Democracy has a number of advantages, foremost among which are safeguarding and representing the interests of the people. Equality is also key to democracy, and this includes equality before the law and equal rights to power.
Equality before the law essentially means that no person should be discriminated against because of their race, wealth or connections. Similarly, these factors should not prevent any person from being elected as an official representative of the people.
Democracy also seeks to safeguard freedom. As a political doctrine, it accepts the need for a government but states that it is the job of the government to promote peace and unity.
In theory, democracy should be driven by public will, thereby eliminating the need for and likelihood of sedition or revolution. As some have pointed out, however, at the enormous scale of contemporary nations impedes true representation of every person's interests. Each member of the United States House of Representatives, for example, is theoretically responsible for safeguarding the interests of, on average, 710,787 people. For this reason, it would be virtually impossible for all citizens to express their interests to their elected official.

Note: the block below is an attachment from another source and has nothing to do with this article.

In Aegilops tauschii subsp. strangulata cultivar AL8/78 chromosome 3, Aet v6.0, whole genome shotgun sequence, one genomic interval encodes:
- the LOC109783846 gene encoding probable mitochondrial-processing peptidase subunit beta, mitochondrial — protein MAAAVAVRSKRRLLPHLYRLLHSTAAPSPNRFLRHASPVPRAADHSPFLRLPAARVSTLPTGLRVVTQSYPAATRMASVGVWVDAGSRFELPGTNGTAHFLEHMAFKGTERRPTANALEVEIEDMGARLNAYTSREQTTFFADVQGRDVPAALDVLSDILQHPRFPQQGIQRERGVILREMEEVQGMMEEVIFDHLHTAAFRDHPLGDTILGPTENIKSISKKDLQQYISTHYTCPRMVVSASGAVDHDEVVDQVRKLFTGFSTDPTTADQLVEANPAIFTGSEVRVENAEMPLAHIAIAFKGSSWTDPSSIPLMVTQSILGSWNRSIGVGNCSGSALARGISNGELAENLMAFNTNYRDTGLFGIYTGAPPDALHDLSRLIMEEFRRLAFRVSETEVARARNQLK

Nevertheless, the principles of democracy in theory remain inherently advantageous to citizens, and democratic governments remain answerable to the people.